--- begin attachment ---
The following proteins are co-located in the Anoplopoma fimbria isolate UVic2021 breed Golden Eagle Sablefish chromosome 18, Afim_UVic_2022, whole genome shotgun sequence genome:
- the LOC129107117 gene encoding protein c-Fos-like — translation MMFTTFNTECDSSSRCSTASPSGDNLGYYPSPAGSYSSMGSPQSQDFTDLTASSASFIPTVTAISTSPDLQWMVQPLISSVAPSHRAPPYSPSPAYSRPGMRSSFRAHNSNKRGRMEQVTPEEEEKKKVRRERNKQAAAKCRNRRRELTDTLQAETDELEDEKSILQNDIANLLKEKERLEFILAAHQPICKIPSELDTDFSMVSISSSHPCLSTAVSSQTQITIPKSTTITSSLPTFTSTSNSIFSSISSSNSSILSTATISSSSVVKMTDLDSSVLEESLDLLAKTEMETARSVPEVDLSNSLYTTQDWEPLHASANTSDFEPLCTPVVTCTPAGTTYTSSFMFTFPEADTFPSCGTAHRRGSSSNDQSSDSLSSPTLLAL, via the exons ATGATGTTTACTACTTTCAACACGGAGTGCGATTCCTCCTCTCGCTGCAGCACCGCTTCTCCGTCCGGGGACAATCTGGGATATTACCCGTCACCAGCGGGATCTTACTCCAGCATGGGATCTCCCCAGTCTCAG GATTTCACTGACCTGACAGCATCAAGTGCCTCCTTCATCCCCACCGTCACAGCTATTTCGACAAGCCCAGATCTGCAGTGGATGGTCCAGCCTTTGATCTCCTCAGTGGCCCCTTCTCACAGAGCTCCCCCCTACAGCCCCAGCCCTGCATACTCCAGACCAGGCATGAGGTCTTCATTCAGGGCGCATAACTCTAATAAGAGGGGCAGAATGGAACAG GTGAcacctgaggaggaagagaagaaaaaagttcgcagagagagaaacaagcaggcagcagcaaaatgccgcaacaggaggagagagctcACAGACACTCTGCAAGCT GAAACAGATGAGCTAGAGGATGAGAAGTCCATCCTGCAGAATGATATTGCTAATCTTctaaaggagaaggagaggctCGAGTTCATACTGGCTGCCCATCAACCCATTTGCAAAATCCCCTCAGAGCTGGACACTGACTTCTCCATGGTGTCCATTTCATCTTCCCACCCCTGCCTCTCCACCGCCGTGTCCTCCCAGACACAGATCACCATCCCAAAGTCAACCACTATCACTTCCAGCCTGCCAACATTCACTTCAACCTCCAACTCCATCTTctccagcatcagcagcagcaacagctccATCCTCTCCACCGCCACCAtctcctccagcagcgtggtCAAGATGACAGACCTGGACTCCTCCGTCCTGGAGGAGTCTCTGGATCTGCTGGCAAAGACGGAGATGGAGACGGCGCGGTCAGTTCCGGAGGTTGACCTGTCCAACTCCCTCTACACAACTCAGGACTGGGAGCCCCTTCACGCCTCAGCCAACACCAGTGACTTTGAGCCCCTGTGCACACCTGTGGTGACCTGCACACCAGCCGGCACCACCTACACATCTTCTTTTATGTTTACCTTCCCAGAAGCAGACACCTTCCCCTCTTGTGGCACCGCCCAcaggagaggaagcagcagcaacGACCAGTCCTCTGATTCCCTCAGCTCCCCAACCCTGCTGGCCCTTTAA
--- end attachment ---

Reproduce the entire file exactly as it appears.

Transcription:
The following proteins are co-located in the Anoplopoma fimbria isolate UVic2021 breed Golden Eagle Sablefish chromosome 18, Afim_UVic_2022, whole genome shotgun sequence genome:
- the LOC129107117 gene encoding protein c-Fos-like — translation MMFTTFNTECDSSSRCSTASPSGDNLGYYPSPAGSYSSMGSPQSQDFTDLTASSASFIPTVTAISTSPDLQWMVQPLISSVAPSHRAPPYSPSPAYSRPGMRSSFRAHNSNKRGRMEQVTPEEEEKKKVRRERNKQAAAKCRNRRRELTDTLQAETDELEDEKSILQNDIANLLKEKERLEFILAAHQPICKIPSELDTDFSMVSISSSHPCLSTAVSSQTQITIPKSTTITSSLPTFTSTSNSIFSSISSSNSSILSTATISSSSVVKMTDLDSSVLEESLDLLAKTEMETARSVPEVDLSNSLYTTQDWEPLHASANTSDFEPLCTPVVTCTPAGTTYTSSFMFTFPEADTFPSCGTAHRRGSSSNDQSSDSLSSPTLLAL, via the exons ATGATGTTTACTACTTTCAACACGGAGTGCGATTCCTCCTCTCGCTGCAGCACCGCTTCTCCGTCCGGGGACAATCTGGGATATTACCCGTCACCAGCGGGATCTTACTCCAGCATGGGATCTCCCCAGTCTCAG GATTTCACTGACCTGACAGCATCAAGTGCCTCCTTCATCCCCACCGTCACAGCTATTTCGACAAGCCCAGATCTGCAGTGGATGGTCCAGCCTTTGATCTCCTCAGTGGCCCCTTCTCACAGAGCTCCCCCCTACAGCCCCAGCCCTGCATACTCCAGACCAGGCATGAGGTCTTCATTCAGGGCGCATAACTCTAATAAGAGGGGCAGAATGGAACAG GTGAcacctgaggaggaagagaagaaaaaagttcgcagagagagaaacaagcaggcagcagcaaaatgccgcaacaggaggagagagctcACAGACACTCTGCAAGCT GAAACAGATGAGCTAGAGGATGAGAAGTCCATCCTGCAGAATGATATTGCTAATCTTctaaaggagaaggagaggctCGAGTTCATACTGGCTGCCCATCAACCCATTTGCAAAATCCCCTCAGAGCTGGACACTGACTTCTCCATGGTGTCCATTTCATCTTCCCACCCCTGCCTCTCCACCGCCGTGTCCTCCCAGACACAGATCACCATCCCAAAGTCAACCACTATCACTTCCAGCCTGCCAACATTCACTTCAACCTCCAACTCCATCTTctccagcatcagcagcagcaacagctccATCCTCTCCACCGCCACCAtctcctccagcagcgtggtCAAGATGACAGACCTGGACTCCTCCGTCCTGGAGGAGTCTCTGGATCTGCTGGCAAAGACGGAGATGGAGACGGCGCGGTCAGTTCCGGAGGTTGACCTGTCCAACTCCCTCTACACAACTCAGGACTGGGAGCCCCTTCACGCCTCAGCCAACACCAGTGACTTTGAGCCCCTGTGCACACCTGTGGTGACCTGCACACCAGCCGGCACCACCTACACATCTTCTTTTATGTTTACCTTCCCAGAAGCAGACACCTTCCCCTCTTGTGGCACCGCCCAcaggagaggaagcagcagcaacGACCAGTCCTCTGATTCCCTCAGCTCCCCAACCCTGCTGGCCCTTTAA